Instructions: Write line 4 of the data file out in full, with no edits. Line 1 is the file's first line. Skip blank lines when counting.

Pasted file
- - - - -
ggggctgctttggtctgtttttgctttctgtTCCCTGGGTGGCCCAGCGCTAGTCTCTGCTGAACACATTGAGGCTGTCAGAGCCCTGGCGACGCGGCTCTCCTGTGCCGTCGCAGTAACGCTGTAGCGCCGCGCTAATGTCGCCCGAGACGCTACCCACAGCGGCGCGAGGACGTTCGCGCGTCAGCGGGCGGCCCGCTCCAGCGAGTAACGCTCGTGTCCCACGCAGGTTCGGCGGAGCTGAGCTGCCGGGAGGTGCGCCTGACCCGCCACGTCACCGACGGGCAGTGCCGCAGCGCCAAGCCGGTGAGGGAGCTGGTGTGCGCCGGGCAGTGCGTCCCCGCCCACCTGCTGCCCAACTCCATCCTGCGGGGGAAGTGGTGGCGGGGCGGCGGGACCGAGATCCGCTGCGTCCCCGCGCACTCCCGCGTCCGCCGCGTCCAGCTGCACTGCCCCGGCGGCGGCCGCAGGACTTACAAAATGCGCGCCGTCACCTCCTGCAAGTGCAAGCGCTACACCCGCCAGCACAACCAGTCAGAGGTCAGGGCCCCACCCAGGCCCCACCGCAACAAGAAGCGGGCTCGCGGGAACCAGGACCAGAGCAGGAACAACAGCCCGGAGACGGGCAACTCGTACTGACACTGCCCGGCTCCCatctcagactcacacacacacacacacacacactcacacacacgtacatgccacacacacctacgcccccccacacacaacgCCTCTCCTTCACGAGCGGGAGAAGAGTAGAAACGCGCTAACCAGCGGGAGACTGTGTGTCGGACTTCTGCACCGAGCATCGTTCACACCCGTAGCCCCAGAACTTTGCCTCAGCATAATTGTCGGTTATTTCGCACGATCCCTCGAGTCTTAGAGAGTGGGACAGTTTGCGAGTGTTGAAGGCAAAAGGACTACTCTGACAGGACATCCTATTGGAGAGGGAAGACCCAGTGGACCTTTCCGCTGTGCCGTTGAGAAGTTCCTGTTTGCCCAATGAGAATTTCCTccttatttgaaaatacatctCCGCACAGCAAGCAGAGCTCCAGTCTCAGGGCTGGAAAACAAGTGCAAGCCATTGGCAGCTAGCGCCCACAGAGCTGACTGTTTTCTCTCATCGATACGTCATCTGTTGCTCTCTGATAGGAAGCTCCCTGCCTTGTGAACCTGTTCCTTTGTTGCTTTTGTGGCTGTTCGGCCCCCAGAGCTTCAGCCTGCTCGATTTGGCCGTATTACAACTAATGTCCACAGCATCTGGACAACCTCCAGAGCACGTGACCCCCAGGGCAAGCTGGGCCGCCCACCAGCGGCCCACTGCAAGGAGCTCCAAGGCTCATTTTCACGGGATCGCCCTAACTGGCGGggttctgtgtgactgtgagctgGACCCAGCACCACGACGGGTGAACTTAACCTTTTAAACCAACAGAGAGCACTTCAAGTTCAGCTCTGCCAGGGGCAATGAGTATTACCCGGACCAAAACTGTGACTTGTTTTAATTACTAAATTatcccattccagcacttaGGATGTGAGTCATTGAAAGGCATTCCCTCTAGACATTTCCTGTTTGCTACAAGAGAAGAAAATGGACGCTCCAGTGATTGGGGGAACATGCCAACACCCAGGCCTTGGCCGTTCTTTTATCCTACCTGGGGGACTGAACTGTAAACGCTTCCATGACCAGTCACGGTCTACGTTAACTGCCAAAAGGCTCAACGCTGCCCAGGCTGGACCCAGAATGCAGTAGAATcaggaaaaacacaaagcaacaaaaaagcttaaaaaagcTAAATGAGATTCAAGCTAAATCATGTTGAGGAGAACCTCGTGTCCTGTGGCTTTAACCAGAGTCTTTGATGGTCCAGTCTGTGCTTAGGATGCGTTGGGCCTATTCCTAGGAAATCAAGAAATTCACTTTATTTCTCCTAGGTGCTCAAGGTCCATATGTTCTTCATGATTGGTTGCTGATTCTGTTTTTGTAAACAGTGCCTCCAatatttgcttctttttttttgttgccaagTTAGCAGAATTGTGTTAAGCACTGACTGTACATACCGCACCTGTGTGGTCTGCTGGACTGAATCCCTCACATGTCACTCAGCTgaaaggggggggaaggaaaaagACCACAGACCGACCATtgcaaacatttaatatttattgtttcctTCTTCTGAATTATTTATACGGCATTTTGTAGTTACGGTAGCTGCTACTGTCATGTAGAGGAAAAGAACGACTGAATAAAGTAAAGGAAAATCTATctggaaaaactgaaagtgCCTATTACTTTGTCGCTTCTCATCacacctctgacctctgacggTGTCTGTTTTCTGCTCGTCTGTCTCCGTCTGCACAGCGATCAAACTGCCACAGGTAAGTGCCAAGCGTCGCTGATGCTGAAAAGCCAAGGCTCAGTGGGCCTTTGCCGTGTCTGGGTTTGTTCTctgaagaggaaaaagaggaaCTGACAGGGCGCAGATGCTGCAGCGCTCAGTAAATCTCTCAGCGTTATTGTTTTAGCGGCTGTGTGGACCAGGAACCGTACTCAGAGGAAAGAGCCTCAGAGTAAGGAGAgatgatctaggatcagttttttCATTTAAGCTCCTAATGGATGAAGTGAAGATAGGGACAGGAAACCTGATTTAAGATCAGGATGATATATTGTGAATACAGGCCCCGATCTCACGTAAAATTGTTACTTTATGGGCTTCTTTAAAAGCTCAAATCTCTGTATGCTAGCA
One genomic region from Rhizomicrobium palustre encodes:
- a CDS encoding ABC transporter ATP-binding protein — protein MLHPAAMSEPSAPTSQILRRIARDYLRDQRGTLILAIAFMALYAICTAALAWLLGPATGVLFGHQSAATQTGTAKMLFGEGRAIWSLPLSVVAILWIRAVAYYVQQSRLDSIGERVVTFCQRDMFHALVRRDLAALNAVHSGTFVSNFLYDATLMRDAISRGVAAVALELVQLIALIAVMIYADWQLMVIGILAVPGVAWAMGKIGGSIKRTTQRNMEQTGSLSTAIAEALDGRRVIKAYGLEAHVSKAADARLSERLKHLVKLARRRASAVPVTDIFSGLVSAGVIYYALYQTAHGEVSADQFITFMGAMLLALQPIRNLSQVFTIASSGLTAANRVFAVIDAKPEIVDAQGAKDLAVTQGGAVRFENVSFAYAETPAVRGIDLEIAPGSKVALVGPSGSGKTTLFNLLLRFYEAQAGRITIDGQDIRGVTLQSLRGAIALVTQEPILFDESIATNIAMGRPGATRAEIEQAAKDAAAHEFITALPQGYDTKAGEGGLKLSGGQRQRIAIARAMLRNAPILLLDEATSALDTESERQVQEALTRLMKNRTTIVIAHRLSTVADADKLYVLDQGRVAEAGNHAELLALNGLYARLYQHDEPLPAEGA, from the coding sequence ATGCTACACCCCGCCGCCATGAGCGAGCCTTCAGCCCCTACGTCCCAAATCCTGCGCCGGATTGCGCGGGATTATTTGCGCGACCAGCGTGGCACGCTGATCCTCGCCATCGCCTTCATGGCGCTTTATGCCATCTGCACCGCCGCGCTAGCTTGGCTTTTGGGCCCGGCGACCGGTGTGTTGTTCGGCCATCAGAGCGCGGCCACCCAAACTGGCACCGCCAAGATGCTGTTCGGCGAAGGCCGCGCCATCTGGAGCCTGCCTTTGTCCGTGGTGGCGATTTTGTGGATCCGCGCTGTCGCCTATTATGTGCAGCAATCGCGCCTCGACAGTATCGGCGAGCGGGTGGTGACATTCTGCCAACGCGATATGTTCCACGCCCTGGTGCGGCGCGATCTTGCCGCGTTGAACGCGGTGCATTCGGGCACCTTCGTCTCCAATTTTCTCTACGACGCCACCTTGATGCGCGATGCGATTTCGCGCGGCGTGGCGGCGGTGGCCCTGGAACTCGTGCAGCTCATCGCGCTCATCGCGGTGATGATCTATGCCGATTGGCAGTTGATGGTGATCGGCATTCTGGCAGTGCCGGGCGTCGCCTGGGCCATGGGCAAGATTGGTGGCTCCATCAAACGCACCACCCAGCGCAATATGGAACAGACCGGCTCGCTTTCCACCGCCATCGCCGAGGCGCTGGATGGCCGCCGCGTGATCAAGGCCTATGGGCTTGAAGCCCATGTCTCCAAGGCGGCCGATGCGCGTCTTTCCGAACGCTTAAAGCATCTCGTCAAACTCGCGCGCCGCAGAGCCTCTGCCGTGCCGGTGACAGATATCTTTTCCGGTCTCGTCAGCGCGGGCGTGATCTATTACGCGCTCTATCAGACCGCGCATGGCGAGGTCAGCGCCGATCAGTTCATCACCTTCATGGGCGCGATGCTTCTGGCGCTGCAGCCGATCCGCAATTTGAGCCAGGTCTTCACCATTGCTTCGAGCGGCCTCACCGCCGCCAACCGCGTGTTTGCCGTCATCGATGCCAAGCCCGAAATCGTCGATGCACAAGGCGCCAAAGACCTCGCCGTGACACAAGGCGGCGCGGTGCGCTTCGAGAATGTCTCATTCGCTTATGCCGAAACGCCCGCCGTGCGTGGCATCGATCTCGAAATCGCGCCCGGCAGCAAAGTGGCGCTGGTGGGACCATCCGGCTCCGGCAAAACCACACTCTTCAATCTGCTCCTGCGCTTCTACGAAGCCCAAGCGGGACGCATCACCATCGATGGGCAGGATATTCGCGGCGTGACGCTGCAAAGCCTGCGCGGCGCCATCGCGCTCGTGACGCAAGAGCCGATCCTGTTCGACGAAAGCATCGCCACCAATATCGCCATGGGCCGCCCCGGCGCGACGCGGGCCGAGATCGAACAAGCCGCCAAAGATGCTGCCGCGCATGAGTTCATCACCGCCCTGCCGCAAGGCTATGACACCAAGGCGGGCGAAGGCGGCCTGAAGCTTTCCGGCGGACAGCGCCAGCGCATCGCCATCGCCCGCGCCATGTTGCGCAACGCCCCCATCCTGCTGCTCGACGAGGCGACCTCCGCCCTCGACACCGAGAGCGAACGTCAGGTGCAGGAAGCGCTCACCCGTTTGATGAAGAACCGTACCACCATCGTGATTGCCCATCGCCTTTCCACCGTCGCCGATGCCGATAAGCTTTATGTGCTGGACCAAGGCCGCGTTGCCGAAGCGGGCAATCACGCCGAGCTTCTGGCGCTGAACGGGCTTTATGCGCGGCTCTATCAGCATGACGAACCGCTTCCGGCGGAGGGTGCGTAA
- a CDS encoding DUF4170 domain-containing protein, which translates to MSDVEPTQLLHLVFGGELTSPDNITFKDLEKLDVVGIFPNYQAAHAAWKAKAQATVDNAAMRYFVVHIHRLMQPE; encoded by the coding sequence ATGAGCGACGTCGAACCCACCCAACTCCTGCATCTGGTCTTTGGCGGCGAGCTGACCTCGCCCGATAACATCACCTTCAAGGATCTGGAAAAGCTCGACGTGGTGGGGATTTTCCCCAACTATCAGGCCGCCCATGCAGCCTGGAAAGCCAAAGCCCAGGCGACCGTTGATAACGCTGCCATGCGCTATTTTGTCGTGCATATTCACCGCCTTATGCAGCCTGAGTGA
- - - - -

- a CDS encoding DUF4170 domain-containing protein, which translates to MSDVEPTQLLHLVFGGELTSPDNITFKDLEKLDVVGIFPNYQAAHAAWKAKAQATVDNAAMRYFVVHIHRLMQPE; encoded by the coding sequence ATGAGCGACGTCGAACCCACCCAACTCCTGCATCTGGTCTTTGGCGGCGAGCTGACCTCGCCCGATAACATCACCTTCAAGGATCTGGAAAAGCTCGACGTGGTGGGGATTTTCCCCAACTATCAGGCCGCCCATGCAGCCTGGAAAGCCAAAGCCCAGGCGACCGTTGATAACGCTGCCATGCGCTATTTTGTCGTGCATATTCACCGCCTTATGCAGCCTGAGTGA